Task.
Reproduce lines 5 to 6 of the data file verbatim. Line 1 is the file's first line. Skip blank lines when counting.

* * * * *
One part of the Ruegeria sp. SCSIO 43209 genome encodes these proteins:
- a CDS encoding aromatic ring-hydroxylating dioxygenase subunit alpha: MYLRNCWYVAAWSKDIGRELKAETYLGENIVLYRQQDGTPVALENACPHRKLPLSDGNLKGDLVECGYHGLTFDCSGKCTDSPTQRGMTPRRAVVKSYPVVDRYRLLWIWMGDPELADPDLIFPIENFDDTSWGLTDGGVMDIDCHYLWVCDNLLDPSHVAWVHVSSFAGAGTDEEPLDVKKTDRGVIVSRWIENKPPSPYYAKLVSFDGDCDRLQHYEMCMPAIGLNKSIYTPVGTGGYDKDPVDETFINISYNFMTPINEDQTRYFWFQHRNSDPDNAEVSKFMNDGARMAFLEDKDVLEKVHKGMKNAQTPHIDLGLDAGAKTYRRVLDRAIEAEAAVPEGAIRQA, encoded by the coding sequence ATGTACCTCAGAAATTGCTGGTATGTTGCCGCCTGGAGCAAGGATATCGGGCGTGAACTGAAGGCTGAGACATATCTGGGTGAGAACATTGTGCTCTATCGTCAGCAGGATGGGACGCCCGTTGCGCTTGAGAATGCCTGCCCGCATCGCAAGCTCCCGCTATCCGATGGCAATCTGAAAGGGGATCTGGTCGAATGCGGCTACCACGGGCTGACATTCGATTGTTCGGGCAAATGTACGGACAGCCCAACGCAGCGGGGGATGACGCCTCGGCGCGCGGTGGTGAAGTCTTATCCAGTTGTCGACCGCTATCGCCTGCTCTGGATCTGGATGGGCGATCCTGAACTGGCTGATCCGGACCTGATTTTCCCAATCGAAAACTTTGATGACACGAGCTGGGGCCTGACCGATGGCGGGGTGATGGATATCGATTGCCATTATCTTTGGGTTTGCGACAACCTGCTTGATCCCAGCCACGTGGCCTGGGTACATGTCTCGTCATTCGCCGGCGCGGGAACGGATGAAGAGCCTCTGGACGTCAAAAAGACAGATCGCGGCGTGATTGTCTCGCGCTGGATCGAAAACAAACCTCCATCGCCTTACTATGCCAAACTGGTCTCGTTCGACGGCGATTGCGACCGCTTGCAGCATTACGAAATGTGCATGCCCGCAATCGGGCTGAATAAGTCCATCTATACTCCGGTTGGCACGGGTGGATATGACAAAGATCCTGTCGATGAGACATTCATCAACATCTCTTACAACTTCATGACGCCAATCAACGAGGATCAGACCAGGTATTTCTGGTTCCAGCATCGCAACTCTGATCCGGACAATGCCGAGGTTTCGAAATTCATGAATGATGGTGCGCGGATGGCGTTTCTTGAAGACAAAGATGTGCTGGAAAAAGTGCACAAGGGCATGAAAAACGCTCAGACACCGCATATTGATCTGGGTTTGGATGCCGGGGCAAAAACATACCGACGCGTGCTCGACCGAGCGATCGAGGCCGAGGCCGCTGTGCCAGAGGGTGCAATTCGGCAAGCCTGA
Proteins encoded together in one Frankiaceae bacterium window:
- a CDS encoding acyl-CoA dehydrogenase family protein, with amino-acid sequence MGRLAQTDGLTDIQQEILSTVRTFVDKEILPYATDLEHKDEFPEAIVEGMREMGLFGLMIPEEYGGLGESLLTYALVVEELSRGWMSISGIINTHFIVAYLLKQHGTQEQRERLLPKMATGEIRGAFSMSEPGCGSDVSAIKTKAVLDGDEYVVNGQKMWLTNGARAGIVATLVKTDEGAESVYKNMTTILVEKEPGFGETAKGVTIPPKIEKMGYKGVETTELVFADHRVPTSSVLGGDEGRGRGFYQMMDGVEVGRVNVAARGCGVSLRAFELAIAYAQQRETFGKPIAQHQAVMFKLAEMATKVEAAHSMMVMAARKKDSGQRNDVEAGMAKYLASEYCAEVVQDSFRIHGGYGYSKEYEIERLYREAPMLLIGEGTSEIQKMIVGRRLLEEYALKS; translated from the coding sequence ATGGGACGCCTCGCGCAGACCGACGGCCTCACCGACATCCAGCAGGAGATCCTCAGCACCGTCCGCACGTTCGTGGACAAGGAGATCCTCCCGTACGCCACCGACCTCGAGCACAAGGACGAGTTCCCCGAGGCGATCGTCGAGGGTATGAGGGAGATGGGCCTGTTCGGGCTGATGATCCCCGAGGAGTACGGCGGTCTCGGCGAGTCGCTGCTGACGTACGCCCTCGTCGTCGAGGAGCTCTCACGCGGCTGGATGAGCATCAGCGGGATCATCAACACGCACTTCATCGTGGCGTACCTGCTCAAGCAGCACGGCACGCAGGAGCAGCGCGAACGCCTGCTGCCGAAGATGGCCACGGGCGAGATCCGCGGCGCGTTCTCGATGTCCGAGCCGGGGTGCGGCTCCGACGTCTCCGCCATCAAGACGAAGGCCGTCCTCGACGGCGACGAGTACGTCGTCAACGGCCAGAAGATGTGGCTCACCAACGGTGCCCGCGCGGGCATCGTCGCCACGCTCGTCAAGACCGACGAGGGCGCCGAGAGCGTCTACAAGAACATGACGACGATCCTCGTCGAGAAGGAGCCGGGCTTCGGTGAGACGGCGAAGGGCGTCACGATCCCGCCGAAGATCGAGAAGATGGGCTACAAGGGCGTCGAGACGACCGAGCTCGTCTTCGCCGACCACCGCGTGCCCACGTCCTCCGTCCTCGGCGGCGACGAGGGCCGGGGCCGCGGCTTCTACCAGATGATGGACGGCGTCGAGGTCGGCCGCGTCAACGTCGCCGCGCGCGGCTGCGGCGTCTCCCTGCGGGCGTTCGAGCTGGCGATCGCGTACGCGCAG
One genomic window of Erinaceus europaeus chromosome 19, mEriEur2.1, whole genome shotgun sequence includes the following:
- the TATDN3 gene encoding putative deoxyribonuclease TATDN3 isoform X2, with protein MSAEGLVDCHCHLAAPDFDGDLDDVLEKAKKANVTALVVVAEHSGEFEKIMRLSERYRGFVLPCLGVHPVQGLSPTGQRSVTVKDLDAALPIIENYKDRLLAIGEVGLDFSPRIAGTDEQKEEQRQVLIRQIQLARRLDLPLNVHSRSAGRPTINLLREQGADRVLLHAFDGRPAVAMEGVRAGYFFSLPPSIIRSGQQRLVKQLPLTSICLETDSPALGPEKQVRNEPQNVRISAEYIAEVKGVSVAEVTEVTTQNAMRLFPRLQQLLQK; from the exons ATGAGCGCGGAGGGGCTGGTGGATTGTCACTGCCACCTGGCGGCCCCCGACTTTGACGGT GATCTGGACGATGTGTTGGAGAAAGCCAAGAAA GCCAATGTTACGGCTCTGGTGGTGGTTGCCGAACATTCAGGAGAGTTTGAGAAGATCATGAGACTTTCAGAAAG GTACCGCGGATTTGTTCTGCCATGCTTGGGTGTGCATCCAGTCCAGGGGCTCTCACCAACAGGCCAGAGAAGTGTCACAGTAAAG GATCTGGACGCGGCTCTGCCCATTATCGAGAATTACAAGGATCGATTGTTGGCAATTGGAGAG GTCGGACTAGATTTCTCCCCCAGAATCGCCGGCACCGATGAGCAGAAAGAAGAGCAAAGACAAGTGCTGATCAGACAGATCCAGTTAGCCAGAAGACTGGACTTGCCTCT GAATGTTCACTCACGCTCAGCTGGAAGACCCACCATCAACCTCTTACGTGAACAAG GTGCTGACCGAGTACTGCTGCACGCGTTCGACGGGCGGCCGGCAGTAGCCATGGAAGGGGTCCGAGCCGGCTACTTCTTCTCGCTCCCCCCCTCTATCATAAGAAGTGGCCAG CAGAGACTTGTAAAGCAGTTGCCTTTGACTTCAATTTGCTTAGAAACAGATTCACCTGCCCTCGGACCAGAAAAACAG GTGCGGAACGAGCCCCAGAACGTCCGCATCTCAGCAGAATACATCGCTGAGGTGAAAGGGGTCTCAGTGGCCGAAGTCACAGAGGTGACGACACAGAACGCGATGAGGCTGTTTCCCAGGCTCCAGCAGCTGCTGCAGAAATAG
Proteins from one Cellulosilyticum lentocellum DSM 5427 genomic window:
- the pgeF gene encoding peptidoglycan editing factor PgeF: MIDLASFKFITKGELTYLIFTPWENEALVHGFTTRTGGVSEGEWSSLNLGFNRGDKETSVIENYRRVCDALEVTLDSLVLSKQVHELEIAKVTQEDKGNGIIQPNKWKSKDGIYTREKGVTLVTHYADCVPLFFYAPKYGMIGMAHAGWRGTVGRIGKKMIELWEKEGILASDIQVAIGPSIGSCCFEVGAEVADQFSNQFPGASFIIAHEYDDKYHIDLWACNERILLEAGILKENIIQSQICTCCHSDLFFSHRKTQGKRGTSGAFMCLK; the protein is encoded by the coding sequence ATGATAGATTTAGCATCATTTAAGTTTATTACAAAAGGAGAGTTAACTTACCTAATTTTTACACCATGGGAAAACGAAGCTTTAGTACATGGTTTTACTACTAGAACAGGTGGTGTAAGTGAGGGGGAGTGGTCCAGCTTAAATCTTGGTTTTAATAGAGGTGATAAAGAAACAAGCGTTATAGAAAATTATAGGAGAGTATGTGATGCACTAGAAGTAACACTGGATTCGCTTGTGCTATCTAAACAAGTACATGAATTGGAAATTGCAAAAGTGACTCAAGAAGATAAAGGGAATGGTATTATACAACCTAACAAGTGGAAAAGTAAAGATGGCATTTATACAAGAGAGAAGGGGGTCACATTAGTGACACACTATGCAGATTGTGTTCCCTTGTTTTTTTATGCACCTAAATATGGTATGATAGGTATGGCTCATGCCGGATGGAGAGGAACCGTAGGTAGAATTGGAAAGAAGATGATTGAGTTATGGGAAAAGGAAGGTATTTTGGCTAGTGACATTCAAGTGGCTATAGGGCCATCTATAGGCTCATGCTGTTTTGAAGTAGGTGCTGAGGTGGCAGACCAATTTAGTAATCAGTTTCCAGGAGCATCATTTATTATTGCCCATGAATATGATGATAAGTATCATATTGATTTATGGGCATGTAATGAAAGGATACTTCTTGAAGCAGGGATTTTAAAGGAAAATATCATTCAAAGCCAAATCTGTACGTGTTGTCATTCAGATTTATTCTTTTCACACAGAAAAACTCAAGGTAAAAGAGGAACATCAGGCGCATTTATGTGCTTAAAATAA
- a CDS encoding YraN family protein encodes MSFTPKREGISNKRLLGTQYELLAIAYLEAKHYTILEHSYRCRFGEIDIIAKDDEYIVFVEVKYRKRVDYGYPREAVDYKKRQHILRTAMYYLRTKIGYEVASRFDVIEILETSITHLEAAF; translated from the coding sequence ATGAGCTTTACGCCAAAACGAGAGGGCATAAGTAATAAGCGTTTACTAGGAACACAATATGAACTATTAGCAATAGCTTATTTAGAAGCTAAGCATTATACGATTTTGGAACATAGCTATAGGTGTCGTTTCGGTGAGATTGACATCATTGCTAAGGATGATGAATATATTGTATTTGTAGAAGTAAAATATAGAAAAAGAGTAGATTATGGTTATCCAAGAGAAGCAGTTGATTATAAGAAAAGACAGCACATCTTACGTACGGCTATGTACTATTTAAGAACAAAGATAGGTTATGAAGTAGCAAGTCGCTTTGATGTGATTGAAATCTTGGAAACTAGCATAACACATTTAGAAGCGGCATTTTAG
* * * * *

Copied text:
One genomic window of Erinaceus europaeus chromosome 19, mEriEur2.1, whole genome shotgun sequence includes the following:
- the TATDN3 gene encoding putative deoxyribonuclease TATDN3 isoform X2, with protein MSAEGLVDCHCHLAAPDFDGDLDDVLEKAKKANVTALVVVAEHSGEFEKIMRLSERYRGFVLPCLGVHPVQGLSPTGQRSVTVKDLDAALPIIENYKDRLLAIGEVGLDFSPRIAGTDEQKEEQRQVLIRQIQLARRLDLPLNVHSRSAGRPTINLLREQGADRVLLHAFDGRPAVAMEGVRAGYFFSLPPSIIRSGQQRLVKQLPLTSICLETDSPALGPEKQVRNEPQNVRISAEYIAEVKGVSVAEVTEVTTQNAMRLFPRLQQLLQK; from the exons ATGAGCGCGGAGGGGCTGGTGGATTGTCACTGCCACCTGGCGGCCCCCGACTTTGACGGT GATCTGGACGATGTGTTGGAGAAAGCCAAGAAA GCCAATGTTACGGCTCTGGTGGTGGTTGCCGAACATTCAGGAGAGTTTGAGAAGATCATGAGACTTTCAGAAAG GTACCGCGGATTTGTTCTGCCATGCTTGGGTGTGCATCCAGTCCAGGGGCTCTCACCAACAGGCCAGAGAAGTGTCACAGTAAAG GATCTGGACGCGGCTCTGCCCATTATCGAGAATTACAAGGATCGATTGTTGGCAATTGGAGAG GTCGGACTAGATTTCTCCCCCAGAATCGCCGGCACCGATGAGCAGAAAGAAGAGCAAAGACAAGTGCTGATCAGACAGATCCAGTTAGCCAGAAGACTGGACTTGCCTCT GAATGTTCACTCACGCTCAGCTGGAAGACCCACCATCAACCTCTTACGTGAACAAG GTGCTGACCGAGTACTGCTGCACGCGTTCGACGGGCGGCCGGCAGTAGCCATGGAAGGGGTCCGAGCCGGCTACTTCTTCTCGCTCCCCCCCTCTATCATAAGAAGTGGCCAG CAGAGACTTGTAAAGCAGTTGCCTTTGACTTCAATTTGCTTAGAAACAGATTCACCTGCCCTCGGACCAGAAAAACAG GTGCGGAACGAGCCCCAGAACGTCCGCATCTCAGCAGAATACATCGCTGAGGTGAAAGGGGTCTCAGTGGCCGAAGTCACAGAGGTGACGACACAGAACGCGATGAGGCTGTTTCCCAGGCTCCAGCAGCTGCTGCAGAAATAG